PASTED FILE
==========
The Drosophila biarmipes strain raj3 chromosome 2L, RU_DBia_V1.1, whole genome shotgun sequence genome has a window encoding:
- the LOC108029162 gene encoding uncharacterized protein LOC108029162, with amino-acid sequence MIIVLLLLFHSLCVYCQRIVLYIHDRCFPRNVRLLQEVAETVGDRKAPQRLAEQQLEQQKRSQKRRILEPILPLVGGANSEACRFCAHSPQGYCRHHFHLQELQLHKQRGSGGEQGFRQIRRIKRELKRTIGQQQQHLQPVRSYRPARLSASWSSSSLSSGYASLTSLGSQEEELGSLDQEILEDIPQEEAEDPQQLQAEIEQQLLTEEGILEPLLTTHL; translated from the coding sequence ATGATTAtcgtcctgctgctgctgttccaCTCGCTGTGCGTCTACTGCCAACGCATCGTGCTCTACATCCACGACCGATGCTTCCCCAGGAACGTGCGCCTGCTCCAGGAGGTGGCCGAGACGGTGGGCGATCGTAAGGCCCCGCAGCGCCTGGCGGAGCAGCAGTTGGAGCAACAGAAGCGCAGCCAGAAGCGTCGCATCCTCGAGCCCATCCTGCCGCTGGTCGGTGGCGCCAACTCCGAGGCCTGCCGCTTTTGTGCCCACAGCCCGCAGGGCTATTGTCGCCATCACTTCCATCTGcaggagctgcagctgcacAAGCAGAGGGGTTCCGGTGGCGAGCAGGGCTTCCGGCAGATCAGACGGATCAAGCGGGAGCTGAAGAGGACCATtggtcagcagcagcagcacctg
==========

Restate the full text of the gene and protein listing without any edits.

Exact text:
The Drosophila biarmipes strain raj3 chromosome 2L, RU_DBia_V1.1, whole genome shotgun sequence genome has a window encoding:
- the LOC108029162 gene encoding uncharacterized protein LOC108029162, with amino-acid sequence MIIVLLLLFHSLCVYCQRIVLYIHDRCFPRNVRLLQEVAETVGDRKAPQRLAEQQLEQQKRSQKRRILEPILPLVGGANSEACRFCAHSPQGYCRHHFHLQELQLHKQRGSGGEQGFRQIRRIKRELKRTIGQQQQHLQPVRSYRPARLSASWSSSSLSSGYASLTSLGSQEEELGSLDQEILEDIPQEEAEDPQQLQAEIEQQLLTEEGILEPLLTTHL; translated from the coding sequence ATGATTAtcgtcctgctgctgctgttccaCTCGCTGTGCGTCTACTGCCAACGCATCGTGCTCTACATCCACGACCGATGCTTCCCCAGGAACGTGCGCCTGCTCCAGGAGGTGGCCGAGACGGTGGGCGATCGTAAGGCCCCGCAGCGCCTGGCGGAGCAGCAGTTGGAGCAACAGAAGCGCAGCCAGAAGCGTCGCATCCTCGAGCCCATCCTGCCGCTGGTCGGTGGCGCCAACTCCGAGGCCTGCCGCTTTTGTGCCCACAGCCCGCAGGGCTATTGTCGCCATCACTTCCATCTGcaggagctgcagctgcacAAGCAGAGGGGTTCCGGTGGCGAGCAGGGCTTCCGGCAGATCAGACGGATCAAGCGGGAGCTGAAGAGGACCATtggtcagcagcagcagcacctg